Developed along the Scottish borders (hence the name), the Border Collie is easily one of the most recognizable working dogs on the planet. With their intense gaze and athletic body, these affectionate dogs are most happy using their plentiful energy working in some way, whether it be herding sheep or cattle, performing demonstrations of such, or competing in agility or frisbee competitions and performances. While they do love to work, these dogs can make suitable pets as well, providing their high energy level is addressed daily.
Border Collie Appearance
Heavily muscled, the medium-sized Border Collie weighs between 30-50 pounds and stands 18-22 inches at the shoulder. They are commonly recognized in their classic black and white coloring, but their coats may present in a multitude of color patterns including merle, red, and lilac. While their pointed nose is an indication of their form, their slim, athletic body is often hidden by a long, sometimes bushy fur coat, indicative of an early life in the British Isles. The eyes of the Border Collie are extremely expressive, whether they are concentrating on a quarry of playing fetch.
Temperament & Personality
While Border Collies are known to be friendly, their drive to work can sometimes overshadow their social skills. They can be trained to get along with other animals, but those individuals with strong working instinct may be constantly trying to “herd” their housemates, causing undue stress and even fights.
Some Border Collies come from show or pet lines and though they will still be high energy, are less likely to have an unmanageable drive to work. If one is looking for a family pet, it is best to explore a pup’s family history. A dog destined to work on a farm or participate in competitions is better suited to come from working lines.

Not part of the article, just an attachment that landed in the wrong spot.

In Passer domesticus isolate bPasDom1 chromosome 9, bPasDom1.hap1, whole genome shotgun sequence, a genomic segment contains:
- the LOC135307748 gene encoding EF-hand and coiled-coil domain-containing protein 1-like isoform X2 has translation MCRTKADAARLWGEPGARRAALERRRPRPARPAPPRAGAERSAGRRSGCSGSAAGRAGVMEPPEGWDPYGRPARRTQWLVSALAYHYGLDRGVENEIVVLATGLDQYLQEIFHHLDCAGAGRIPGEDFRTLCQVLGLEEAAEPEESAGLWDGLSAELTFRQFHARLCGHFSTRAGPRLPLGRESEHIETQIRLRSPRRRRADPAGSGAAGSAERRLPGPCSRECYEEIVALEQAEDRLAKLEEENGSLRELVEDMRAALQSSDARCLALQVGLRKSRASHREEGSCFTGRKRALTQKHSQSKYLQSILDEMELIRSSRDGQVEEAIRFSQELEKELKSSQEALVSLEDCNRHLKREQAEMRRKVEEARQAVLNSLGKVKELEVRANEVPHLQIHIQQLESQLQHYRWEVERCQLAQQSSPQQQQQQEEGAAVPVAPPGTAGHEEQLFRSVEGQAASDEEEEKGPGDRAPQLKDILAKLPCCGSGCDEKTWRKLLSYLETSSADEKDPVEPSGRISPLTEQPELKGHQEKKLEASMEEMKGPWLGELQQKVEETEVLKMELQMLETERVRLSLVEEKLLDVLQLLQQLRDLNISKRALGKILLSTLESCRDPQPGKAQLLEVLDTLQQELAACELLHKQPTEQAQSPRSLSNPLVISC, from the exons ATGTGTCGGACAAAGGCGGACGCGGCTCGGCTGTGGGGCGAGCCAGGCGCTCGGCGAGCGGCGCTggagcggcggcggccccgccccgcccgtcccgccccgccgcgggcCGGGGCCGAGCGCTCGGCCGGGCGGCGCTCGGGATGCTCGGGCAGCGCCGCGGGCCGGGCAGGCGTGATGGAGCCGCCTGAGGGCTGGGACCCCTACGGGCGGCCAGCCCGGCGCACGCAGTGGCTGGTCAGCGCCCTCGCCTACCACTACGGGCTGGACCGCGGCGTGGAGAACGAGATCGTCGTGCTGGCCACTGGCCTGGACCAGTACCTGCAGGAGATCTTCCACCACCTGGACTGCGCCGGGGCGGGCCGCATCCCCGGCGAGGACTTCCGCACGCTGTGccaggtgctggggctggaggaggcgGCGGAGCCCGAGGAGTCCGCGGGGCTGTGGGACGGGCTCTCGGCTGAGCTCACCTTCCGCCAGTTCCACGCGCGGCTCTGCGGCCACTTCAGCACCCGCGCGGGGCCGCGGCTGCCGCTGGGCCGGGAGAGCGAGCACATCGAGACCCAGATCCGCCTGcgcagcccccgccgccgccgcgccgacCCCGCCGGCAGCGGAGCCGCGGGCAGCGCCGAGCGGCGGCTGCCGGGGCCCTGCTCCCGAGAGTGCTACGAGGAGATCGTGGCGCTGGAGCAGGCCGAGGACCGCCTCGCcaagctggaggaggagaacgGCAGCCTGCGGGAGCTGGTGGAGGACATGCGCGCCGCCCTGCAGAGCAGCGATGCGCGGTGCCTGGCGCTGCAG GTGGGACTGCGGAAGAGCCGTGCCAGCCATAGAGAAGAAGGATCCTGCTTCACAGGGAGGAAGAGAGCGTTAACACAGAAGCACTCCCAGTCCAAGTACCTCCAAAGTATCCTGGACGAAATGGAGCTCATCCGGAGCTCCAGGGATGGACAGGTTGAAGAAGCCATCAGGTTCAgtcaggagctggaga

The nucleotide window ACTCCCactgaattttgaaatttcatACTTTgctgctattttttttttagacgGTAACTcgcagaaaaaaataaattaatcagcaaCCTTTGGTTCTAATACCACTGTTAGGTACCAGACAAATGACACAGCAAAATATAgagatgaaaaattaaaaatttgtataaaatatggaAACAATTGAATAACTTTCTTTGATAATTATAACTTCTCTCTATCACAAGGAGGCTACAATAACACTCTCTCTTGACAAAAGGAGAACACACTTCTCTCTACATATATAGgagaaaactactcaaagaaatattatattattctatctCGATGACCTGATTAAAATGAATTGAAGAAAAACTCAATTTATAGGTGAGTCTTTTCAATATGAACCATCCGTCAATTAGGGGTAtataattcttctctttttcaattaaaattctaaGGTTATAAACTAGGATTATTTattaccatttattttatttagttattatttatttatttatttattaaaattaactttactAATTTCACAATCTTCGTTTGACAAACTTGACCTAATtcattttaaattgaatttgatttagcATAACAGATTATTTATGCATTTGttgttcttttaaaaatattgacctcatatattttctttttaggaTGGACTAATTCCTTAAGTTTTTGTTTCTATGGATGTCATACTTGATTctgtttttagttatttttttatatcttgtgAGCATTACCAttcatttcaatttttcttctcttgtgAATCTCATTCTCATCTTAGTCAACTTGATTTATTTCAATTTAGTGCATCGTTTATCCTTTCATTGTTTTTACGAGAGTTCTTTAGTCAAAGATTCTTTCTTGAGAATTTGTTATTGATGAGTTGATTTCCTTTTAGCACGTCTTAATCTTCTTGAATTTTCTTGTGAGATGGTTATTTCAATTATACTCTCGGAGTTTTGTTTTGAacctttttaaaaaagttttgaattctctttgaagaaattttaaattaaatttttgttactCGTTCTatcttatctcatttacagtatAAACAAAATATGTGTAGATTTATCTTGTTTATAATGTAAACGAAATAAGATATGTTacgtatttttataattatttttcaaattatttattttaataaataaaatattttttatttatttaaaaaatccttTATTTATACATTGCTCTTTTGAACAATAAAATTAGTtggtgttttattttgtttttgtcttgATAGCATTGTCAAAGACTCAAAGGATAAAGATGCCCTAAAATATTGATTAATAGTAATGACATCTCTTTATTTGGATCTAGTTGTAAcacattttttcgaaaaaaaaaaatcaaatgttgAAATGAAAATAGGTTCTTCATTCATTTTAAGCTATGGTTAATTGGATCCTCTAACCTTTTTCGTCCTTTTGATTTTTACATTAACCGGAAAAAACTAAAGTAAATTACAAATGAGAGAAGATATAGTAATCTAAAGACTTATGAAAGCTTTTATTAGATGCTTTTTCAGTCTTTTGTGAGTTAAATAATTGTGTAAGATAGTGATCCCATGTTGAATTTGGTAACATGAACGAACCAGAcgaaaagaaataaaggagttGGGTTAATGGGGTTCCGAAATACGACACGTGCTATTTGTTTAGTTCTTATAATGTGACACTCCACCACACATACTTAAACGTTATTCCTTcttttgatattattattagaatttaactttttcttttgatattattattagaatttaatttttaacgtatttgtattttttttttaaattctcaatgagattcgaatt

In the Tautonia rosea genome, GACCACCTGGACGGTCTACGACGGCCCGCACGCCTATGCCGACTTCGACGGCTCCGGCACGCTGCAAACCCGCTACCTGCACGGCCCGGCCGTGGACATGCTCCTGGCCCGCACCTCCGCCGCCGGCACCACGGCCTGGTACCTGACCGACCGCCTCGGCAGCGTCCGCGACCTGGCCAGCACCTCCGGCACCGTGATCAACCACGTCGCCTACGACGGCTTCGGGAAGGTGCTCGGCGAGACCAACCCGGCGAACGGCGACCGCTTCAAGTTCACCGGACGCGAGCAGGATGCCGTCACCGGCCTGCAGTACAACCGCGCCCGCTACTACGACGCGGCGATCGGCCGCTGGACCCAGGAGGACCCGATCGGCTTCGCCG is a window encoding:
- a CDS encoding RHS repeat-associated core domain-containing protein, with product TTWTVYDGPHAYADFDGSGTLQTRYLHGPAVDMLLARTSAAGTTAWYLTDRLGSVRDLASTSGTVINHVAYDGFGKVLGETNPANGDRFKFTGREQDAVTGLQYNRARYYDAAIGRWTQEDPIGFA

Border Collies were bred to work alongside people, and as a result, they prefer to continue to do so. They do not like to be left alone or kenneled for long periods of time, but instead prefer to be with their humans. While they love “their” people, these dogs can be initially wary of strangers. This makes them a great watchdog, but means owners must use caution when introducing their pets to new people.
This breed is highly sensitive to sound. Therefore, a loud home or one with noisy children may not be the best fit. Thunderstorms, traffic, and other noise issues can become a problem for Border Collies.
The average lifespan of a Border Collie is 12-15 years, according to the AKC.
Caring for the Border Collie
With their incredibly high energy levels, drive to work, and impressive intelligence, Border Collies require an owner that is as dedicated and driven as they are to manage their care and well-being.
These dogs do not require any special nutrition. They can do fine on a high quality dry or canned dog food. However, if they are working or participating in competition, the owner may want to consider a food crafted for working dogs. If the dog is not working, it is important to remain vigilant to ensure that the dog is not getting overly heavy. Obesity causes a number of health problems in dogs, and is easily preventable.